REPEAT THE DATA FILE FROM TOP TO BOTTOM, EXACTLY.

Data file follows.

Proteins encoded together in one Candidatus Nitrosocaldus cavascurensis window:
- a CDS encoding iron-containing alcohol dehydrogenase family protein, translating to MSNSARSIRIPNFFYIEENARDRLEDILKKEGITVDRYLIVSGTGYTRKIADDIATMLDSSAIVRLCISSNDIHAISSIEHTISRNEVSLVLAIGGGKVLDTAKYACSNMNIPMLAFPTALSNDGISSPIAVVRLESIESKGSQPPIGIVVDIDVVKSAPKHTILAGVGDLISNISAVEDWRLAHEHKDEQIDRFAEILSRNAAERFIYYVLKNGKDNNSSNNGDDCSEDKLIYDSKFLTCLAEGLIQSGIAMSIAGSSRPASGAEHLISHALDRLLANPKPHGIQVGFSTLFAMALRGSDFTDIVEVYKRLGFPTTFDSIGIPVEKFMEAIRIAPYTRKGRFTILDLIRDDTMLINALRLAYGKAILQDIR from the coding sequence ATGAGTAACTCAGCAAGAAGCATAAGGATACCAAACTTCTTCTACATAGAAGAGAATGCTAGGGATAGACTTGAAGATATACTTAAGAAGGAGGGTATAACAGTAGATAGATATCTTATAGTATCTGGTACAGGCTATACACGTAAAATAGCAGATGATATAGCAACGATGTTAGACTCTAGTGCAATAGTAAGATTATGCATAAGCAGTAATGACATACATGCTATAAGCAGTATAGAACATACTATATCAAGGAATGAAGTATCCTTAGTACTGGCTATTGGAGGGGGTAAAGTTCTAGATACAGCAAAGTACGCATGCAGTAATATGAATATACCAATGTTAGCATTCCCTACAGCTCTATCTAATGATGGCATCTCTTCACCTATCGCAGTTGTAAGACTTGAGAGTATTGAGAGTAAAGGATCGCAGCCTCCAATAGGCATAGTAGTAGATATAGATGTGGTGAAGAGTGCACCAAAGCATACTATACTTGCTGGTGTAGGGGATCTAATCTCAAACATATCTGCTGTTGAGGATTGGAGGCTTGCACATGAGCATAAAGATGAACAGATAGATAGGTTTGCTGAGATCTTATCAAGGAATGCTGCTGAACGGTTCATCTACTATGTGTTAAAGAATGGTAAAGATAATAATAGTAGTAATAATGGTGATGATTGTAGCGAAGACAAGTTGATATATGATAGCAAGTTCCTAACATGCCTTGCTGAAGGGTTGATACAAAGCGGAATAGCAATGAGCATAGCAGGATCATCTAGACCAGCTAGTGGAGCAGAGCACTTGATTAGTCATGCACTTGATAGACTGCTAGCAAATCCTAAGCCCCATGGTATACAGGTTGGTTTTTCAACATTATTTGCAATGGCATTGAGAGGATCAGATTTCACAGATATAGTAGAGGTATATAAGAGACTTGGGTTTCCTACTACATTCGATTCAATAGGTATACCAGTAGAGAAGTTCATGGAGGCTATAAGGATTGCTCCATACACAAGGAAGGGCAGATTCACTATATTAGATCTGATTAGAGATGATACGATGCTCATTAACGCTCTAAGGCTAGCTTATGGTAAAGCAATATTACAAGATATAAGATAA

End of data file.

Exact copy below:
Proteins encoded together in one Candidatus Nitrosocaldus cavascurensis window:
- a CDS encoding iron-containing alcohol dehydrogenase family protein, translating to MSNSARSIRIPNFFYIEENARDRLEDILKKEGITVDRYLIVSGTGYTRKIADDIATMLDSSAIVRLCISSNDIHAISSIEHTISRNEVSLVLAIGGGKVLDTAKYACSNMNIPMLAFPTALSNDGISSPIAVVRLESIESKGSQPPIGIVVDIDVVKSAPKHTILAGVGDLISNISAVEDWRLAHEHKDEQIDRFAEILSRNAAERFIYYVLKNGKDNNSSNNGDDCSEDKLIYDSKFLTCLAEGLIQSGIAMSIAGSSRPASGAEHLISHALDRLLANPKPHGIQVGFSTLFAMALRGSDFTDIVEVYKRLGFPTTFDSIGIPVEKFMEAIRIAPYTRKGRFTILDLIRDDTMLINALRLAYGKAILQDIR from the coding sequence ATGAGTAACTCAGCAAGAAGCATAAGGATACCAAACTTCTTCTACATAGAAGAGAATGCTAGGGATAGACTTGAAGATATACTTAAGAAGGAGGGTATAACAGTAGATAGATATCTTATAGTATCTGGTACAGGCTATACACGTAAAATAGCAGATGATATAGCAACGATGTTAGACTCTAGTGCAATAGTAAGATTATGCATAAGCAGTAATGACATACATGCTATAAGCAGTATAGAACATACTATATCAAGGAATGAAGTATCCTTAGTACTGGCTATTGGAGGGGGTAAAGTTCTAGATACAGCAAAGTACGCATGCAGTAATATGAATATACCAATGTTAGCATTCCCTACAGCTCTATCTAATGATGGCATCTCTTCACCTATCGCAGTTGTAAGACTTGAGAGTATTGAGAGTAAAGGATCGCAGCCTCCAATAGGCATAGTAGTAGATATAGATGTGGTGAAGAGTGCACCAAAGCATACTATACTTGCTGGTGTAGGGGATCTAATCTCAAACATATCTGCTGTTGAGGATTGGAGGCTTGCACATGAGCATAAAGATGAACAGATAGATAGGTTTGCTGAGATCTTATCAAGGAATGCTGCTGAACGGTTCATCTACTATGTGTTAAAGAATGGTAAAGATAATAATAGTAGTAATAATGGTGATGATTGTAGCGAAGACAAGTTGATATATGATAGCAAGTTCCTAACATGCCTTGCTGAAGGGTTGATACAAAGCGGAATAGCAATGAGCATAGCAGGATCATCTAGACCAGCTAGTGGAGCAGAGCACTTGATTAGTCATGCACTTGATAGACTGCTAGCAAATCCTAAGCCCCATGGTATACAGGTTGGTTTTTCAACATTATTTGCAATGGCATTGAGAGGATCAGATTTCACAGATATAGTAGAGGTATATAAGAGACTTGGGTTTCCTACTACATTCGATTCAATAGGTATACCAGTAGAGAAGTTCATGGAGGCTATAAGGATTGCTCCATACACAAGGAAGGGCAGATTCACTATATTAGATCTGATTAGAGATGATACGATGCTCATTAACGCTCTAAGGCTAGCTTATGGTAAAGCAATATTACAAGATATAAGATAA